Social Proof: The New Currency of Credibility

http://socialmediatoday.com/daniel-tay/1921581/social-proof-new-currency-credibility

I loved this article so much because it talks to what we have been talking about in class. Companies are finding out that consumers are more in control of their reputation than ever especially with social media. Businesses that can implement the social web effectively into their marketing efforts and get people talking about them favorably online will most likely succeed. As the article states “reviews can either build up a brand’s name, or tear it right down to the ground.” What I found curious though was what studies from Wharton doctoral candidate Jae Young Lee and Wharton marketing professor Raghuram Iyengar yielded. According to them, reviews should be mixed. If they come from people with overwhelmingly similar tastes, then the profitability for the company could be negatively affected.

So what companies now have to figure out is how to reduce negative reviews and then get the right social groups talking about them favorably. In other words, companies have to figure out a way to be socially rich as this will be the new currency of credibility. The question I am posing to the class is what things can companies do to improve their social richness.

 

 

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4 thoughts on “Social Proof: The New Currency of Credibility

  1. To improve their social richness, companies should be open about and share customer’s opinions about their products and services whether good or bad. It’s one thing to display all the positive attention you’ve garnered but surprising consumers by airing the negativity would make a brand social rich. People understand companies have flaws however, what they truly care about is how the brand/company is going to improve their brand health and reputation. The key is educating people about these steps. This will make a company socially rich. In turn, the brand/company will become one customers want to talk about on social media platforms, in chat rooms, among their friends etc.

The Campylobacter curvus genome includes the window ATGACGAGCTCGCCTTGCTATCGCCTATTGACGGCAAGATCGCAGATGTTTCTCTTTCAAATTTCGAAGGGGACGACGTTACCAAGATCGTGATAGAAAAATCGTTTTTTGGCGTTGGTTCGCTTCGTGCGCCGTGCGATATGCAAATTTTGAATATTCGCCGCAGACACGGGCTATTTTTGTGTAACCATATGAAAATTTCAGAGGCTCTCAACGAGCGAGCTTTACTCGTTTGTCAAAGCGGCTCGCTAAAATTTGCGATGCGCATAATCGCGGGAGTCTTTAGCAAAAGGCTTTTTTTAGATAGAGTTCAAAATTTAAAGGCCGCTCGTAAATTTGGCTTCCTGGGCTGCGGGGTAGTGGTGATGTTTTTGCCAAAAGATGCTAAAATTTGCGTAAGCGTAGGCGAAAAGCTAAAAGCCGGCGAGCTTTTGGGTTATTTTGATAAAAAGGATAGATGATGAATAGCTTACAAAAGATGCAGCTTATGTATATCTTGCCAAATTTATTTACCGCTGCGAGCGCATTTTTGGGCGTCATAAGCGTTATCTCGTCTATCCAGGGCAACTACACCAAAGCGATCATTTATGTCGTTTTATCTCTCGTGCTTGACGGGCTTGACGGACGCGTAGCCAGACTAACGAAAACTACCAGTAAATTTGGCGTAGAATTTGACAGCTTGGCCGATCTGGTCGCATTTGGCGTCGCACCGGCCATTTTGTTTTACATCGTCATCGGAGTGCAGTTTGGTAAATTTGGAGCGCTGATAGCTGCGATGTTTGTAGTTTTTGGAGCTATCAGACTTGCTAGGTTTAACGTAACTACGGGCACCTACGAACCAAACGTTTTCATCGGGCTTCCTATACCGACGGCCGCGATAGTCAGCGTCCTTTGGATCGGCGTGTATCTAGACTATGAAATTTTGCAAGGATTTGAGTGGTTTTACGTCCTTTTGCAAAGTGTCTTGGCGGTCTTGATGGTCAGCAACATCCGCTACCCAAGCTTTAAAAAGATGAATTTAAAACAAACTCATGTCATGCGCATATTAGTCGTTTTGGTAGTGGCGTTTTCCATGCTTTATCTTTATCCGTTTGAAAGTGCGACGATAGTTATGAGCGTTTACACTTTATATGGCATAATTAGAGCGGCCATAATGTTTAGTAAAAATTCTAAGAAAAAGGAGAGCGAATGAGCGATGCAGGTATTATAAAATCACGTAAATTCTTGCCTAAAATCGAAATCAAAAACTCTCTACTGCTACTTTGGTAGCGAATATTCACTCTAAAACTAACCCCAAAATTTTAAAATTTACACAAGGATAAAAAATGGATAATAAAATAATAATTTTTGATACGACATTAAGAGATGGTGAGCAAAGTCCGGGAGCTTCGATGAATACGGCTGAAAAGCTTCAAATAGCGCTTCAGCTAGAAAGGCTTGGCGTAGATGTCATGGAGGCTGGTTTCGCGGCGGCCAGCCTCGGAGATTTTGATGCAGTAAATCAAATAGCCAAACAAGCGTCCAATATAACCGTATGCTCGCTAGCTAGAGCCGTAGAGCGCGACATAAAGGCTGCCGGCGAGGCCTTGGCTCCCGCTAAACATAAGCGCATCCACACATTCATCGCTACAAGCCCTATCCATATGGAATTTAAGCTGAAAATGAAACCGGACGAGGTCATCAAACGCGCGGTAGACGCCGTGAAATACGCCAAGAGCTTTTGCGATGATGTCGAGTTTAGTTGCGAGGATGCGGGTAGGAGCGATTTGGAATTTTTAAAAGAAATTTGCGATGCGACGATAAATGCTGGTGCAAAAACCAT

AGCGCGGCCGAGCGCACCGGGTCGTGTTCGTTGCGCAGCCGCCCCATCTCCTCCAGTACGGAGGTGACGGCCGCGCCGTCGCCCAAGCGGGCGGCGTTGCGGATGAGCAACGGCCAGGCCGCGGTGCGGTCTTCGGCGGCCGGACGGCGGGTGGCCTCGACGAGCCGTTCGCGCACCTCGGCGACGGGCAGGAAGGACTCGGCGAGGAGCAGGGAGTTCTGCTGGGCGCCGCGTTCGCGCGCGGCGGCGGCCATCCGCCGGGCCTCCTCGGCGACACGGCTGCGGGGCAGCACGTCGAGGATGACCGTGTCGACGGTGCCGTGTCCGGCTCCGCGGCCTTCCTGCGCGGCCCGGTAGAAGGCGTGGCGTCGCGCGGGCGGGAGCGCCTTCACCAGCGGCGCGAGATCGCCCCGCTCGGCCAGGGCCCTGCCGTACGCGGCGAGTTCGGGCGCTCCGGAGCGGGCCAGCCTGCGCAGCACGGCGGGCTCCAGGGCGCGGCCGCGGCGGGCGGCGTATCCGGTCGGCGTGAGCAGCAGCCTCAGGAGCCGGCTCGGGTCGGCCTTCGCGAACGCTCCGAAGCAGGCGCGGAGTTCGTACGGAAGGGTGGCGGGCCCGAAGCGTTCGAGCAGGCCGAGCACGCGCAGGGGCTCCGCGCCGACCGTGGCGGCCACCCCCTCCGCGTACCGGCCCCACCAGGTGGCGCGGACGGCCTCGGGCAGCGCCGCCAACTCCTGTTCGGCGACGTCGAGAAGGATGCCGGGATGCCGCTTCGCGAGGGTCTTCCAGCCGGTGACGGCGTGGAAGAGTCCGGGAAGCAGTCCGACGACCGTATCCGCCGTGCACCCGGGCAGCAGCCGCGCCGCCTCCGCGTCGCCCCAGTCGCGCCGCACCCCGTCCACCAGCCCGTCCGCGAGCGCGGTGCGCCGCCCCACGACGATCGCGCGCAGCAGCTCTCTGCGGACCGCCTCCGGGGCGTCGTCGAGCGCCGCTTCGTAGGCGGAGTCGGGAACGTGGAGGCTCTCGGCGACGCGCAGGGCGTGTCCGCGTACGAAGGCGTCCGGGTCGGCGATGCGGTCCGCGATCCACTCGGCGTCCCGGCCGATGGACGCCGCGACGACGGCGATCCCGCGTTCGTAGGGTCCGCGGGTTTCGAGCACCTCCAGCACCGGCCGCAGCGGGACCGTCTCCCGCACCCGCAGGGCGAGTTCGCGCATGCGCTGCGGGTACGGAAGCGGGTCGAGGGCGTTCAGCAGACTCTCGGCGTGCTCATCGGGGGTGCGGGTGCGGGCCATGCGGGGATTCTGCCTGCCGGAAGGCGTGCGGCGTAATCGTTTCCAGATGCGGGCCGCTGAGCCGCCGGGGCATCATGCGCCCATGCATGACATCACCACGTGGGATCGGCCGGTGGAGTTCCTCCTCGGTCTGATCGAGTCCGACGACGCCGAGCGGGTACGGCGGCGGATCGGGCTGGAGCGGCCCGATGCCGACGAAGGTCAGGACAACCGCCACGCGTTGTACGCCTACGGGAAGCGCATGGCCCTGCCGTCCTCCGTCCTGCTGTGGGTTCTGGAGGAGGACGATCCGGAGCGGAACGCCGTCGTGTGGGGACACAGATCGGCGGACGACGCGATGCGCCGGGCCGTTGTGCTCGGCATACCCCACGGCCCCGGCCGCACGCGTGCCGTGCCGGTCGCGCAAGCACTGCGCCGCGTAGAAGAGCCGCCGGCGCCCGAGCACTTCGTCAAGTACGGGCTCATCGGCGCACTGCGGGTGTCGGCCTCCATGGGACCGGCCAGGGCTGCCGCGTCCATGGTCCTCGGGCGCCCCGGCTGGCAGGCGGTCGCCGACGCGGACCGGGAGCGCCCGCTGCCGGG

2. According to the article, the way to increase social richness is to show the best mix of reviews to new customers. To better measure which reviewer resemble the customer is the key issue. To do this, more purchase history information and personal information need to be collected, for example, what is the typical time the customers purchase and what features they care most. Also information about customer’s age, income level, and even home address is also helpful.

    The survey mentioned in the article really mirrors some of my personal feelings. When shopping, I sometimes read only the negative review because I think I can see what the worst situation were. Thus negative review provide more incremental information. No review is definitely bad, because it look like no one ever tried the product.

  3. I find this very interesting. In another class, we had an entrepreneur guest speak. She told us all about Yelp and how if you pay the website more they will post only your best comments or they will put the best comments first. I don’t think it’s fair to manipulate a business’s image based on how much money it pays a website..but I guess that is business.

    I think it’s really important for a company to try their best to uphold their social value. In order to improve their social richness, they must make sure they are very alive in social media. They need to ensure that their Twitter, Yelp, Facebook are all up-to-date and active. A social media campaign may help boost these platforms popularity for a specific company. This will get people even more interested in the company and provoke conversation.

  4. I’m not proposing to ignore social richness; however it’s all about the product. Is the product meeting expectations for the target customer. Nothing takes place of quality and service. I think each company should approach social as an opportunity to express who they are as a company. The review should show a mix of reviews that best represent the product.

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